FULL PRESENTATION • HARRY CHRIS MCCORKLE
Through collaboration with research, production, and engineering, I designed a mobile store that was discoverable, scalable, and usable. Through heuristic evaluation, competitive analysis, and usability testing, I identified opportunities to improve the store’s layout, and as a result, we experienced an increase in revenue.
Cooking Craze is a restaurant-themed, free to play time management game published by Big Fish. It’s produced in-house, and developed in Belarus.
This game has been live for a few years now, and naturally, revenue was starting to soften, so I worked with the team to examine where purchases occur, and to re-invigorate those experiences.
I worked cross-functionally with product management, production, research, engineering, and marketing.
As the UX Design Lead, I was responsible for any feature ideation, UX design, interaction design, and prototype development that was required.
Examining the store at the time, I noted some observations and concerns, like:
A mobile game store is usable and best set up for success when the user:
Through a preliminary usability test of the store and its functions, the research team and I discovered that 4 out of 5 players had trouble performing the following tasks:
Here’s one example of a player struggling to successfully complete one of the tasks we set out for them.
A participant is asked by the test facilitator where they would find how many of a boost they have that would prevent a dish from burning.
This is known as the Burn Proofer. The quantity is shown right next to the boost name and its icon, but as you’ll see, the player exits the store and searches elsewhere, later returning to the store and assuming the “0” is the quantity of that boost they have.
When conducting competitive analysis, I’ve found that exploring two groups of games often yield the most useful information.
These two groups are: best in class of the mobile gaming industry, and best in class of the game genre. I’ll put a few hours into each game, learning the mechanics, inspecting each feature, and compile a list of interesting observations I’ve found.
By comparing best-in-genre store layouts, I discovered that:
Cooking Fever didn’t organize their store into categories — instead individual buttons would call up different store layouts. I wasn’t sure how intuitive this would be for our players when browsing the different categories of our store.
Cooking Dash and Restaurant Dash both featured tabs on the left. It felt clean and organized. However, none of them communicated the value of what they were selling.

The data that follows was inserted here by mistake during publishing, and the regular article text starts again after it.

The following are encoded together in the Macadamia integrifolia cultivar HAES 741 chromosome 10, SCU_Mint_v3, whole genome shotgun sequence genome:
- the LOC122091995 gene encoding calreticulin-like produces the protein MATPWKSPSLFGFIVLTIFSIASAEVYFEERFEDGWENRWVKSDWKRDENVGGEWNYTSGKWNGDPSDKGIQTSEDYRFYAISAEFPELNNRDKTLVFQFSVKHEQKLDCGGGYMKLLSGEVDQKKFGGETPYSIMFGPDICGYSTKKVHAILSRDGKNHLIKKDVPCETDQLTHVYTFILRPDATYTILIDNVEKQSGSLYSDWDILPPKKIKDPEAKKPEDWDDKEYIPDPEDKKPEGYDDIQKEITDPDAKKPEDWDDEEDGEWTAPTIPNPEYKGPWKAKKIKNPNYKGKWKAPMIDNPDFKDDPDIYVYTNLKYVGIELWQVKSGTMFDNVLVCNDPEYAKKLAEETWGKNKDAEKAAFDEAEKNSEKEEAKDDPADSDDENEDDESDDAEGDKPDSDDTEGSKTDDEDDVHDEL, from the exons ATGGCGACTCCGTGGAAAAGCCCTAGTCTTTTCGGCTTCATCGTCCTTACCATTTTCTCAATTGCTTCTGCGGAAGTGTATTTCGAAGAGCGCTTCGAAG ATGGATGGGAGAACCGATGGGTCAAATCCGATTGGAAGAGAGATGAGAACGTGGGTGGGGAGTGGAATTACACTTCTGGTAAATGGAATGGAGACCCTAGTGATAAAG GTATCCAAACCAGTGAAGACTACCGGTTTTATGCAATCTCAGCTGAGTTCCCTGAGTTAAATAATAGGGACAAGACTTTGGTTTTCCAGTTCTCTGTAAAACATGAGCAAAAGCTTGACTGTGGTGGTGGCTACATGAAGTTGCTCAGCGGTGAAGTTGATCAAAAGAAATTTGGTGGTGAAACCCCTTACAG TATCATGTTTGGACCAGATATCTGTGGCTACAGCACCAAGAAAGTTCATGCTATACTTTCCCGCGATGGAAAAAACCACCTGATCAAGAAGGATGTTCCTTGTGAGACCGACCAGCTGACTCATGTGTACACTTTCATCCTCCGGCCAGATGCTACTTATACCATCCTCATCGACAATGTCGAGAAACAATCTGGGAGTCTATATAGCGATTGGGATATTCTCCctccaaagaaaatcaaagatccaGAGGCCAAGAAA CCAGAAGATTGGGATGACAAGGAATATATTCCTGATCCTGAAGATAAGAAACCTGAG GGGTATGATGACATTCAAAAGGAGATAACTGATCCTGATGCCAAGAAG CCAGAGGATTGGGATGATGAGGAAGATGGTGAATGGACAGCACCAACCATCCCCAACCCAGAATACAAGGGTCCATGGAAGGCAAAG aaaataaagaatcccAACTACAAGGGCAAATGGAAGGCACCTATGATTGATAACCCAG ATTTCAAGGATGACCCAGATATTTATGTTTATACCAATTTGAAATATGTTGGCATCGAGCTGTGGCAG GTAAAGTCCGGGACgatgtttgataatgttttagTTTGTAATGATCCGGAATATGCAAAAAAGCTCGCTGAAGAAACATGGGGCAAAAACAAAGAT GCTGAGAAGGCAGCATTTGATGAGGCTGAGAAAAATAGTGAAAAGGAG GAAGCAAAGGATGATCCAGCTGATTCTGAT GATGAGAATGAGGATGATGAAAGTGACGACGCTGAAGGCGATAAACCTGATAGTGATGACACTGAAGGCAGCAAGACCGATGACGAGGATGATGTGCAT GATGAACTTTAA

This version brands the store as a “market,” moves the tabs to the left side, and replaces a permanent bundles promo with a marketing with a call-to-action.
View Prototype on Proto.io
and choose C
In the next round of testing, the research team and I conducted a remote usability study. We assessed player performance by measuring time-to-task and accuracy in accomplishing the five tasks from the first round of playtesting:
Since Cooking Craze already had tabs along the top of the store, the game team decided to keep that organization, but follow my design recommendations for everything else..
The next step was to work with engineering to make sure they understood our goals, and that design direction was properly followed.
I sent over Design B, and they worked to implement its changes into a developer build of the game. Now, it was time for our final round of usability testing.
In this sample from playtesting, a participant is asked to show the facilitator what the “plus three customer boost” does.
The participant is able to effortlessly locate how to learn about that boost.
Upon confirming the new layout performed very well, the developers went to work on integrating it into the production build of the game. a few weeks later, it was released. After 30 days, proof of the new store’s impact was in.
Controlling for variables that may otherwise naturally impact revenue for that month, such as organic and paid user acquisition, as well as live events in the game, the new store design impacted revenue as follows...
Some things we learned:
Also to note: This bundles feature would go on to appear in just about all Big Fish Games after this point.
Some thoughts and ideas, looking back:
Through collaboration with research, production, and engineering, I designed a mobile store that was discoverable, scalable, and usable.
Through heuristic evaluation, competitive analysis, and usability testing, I identified opportunities to improve the store’s layout, and as a result, we experienced an increase in revenue.
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